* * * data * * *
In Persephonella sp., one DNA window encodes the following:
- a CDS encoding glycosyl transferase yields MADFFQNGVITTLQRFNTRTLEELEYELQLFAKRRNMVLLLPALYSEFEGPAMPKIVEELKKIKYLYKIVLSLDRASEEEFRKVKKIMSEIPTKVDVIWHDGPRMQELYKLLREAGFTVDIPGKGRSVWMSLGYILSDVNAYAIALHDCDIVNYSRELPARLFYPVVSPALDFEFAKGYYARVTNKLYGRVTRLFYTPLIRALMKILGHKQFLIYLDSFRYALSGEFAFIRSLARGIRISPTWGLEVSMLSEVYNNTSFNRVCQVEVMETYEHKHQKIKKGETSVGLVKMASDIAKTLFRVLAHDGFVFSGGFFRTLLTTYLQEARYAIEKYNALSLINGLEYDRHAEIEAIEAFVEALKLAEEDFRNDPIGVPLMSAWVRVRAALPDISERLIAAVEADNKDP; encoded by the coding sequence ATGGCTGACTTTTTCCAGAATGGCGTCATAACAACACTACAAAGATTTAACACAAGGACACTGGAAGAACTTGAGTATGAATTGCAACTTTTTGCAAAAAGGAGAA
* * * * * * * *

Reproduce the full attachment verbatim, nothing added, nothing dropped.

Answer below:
In Persephonella sp., one DNA window encodes the following:
- a CDS encoding glycosyl transferase yields MADFFQNGVITTLQRFNTRTLEELEYELQLFAKRRNMVLLLPALYSEFEGPAMPKIVEELKKIKYLYKIVLSLDRASEEEFRKVKKIMSEIPTKVDVIWHDGPRMQELYKLLREAGFTVDIPGKGRSVWMSLGYILSDVNAYAIALHDCDIVNYSRELPARLFYPVVSPALDFEFAKGYYARVTNKLYGRVTRLFYTPLIRALMKILGHKQFLIYLDSFRYALSGEFAFIRSLARGIRISPTWGLEVSMLSEVYNNTSFNRVCQVEVMETYEHKHQKIKKGETSVGLVKMASDIAKTLFRVLAHDGFVFSGGFFRTLLTTYLQEARYAIEKYNALSLINGLEYDRHAEIEAIEAFVEALKLAEEDFRNDPIGVPLMSAWVRVRAALPDISERLIAAVEADNKDP; encoded by the coding sequence ATGGCTGACTTTTTCCAGAATGGCGTCATAACAACACTACAAAGATTTAACACAAGGACACTGGAAGAACTTGAGTATGAATTGCAACTTTTTGCAAAAAGGAGAA